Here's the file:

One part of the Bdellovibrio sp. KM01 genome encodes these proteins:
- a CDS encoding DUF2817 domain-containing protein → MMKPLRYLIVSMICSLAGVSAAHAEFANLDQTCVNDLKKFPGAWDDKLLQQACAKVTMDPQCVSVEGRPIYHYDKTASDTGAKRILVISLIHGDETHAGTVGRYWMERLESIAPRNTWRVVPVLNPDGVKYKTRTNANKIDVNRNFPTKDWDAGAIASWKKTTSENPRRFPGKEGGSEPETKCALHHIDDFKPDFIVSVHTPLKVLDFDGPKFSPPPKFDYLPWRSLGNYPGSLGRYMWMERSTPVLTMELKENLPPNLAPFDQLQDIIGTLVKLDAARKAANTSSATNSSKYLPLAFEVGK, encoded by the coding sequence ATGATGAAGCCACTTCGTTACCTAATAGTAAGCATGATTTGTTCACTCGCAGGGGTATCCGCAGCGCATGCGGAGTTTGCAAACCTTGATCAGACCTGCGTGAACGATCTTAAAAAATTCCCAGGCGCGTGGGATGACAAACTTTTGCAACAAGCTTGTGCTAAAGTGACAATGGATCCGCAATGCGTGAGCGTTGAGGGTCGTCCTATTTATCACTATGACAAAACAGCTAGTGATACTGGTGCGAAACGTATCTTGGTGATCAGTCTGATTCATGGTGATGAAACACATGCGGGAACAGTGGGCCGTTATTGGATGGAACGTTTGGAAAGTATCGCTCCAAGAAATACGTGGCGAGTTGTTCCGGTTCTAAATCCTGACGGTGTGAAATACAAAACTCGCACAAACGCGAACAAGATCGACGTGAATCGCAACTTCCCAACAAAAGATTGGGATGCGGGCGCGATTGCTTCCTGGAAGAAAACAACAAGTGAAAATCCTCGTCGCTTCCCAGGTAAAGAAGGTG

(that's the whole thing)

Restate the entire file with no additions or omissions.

One part of the Bdellovibrio sp. KM01 genome encodes these proteins:
- a CDS encoding DUF2817 domain-containing protein → MMKPLRYLIVSMICSLAGVSAAHAEFANLDQTCVNDLKKFPGAWDDKLLQQACAKVTMDPQCVSVEGRPIYHYDKTASDTGAKRILVISLIHGDETHAGTVGRYWMERLESIAPRNTWRVVPVLNPDGVKYKTRTNANKIDVNRNFPTKDWDAGAIASWKKTTSENPRRFPGKEGGSEPETKCALHHIDDFKPDFIVSVHTPLKVLDFDGPKFSPPPKFDYLPWRSLGNYPGSLGRYMWMERSTPVLTMELKENLPPNLAPFDQLQDIIGTLVKLDAARKAANTSSATNSSKYLPLAFEVGK, encoded by the coding sequence ATGATGAAGCCACTTCGTTACCTAATAGTAAGCATGATTTGTTCACTCGCAGGGGTATCCGCAGCGCATGCGGAGTTTGCAAACCTTGATCAGACCTGCGTGAACGATCTTAAAAAATTCCCAGGCGCGTGGGATGACAAACTTTTGCAACAAGCTTGTGCTAAAGTGACAATGGATCCGCAATGCGTGAGCGTTGAGGGTCGTCCTATTTATCACTATGACAAAACAGCTAGTGATACTGGTGCGAAACGTATCTTGGTGATCAGTCTGATTCATGGTGATGAAACACATGCGGGAACAGTGGGCCGTTATTGGATGGAACGTTTGGAAAGTATCGCTCCAAGAAATACGTGGCGAGTTGTTCCGGTTCTAAATCCTGACGGTGTGAAATACAAAACTCGCACAAACGCGAACAAGATCGACGTGAATCGCAACTTCCCAACAAAAGATTGGGATGCGGGCGCGATTGCTTCCTGGAAGAAAACAACAAGTGAAAATCCTCGTCGCTTCCCAGGTAAAGAAGGTG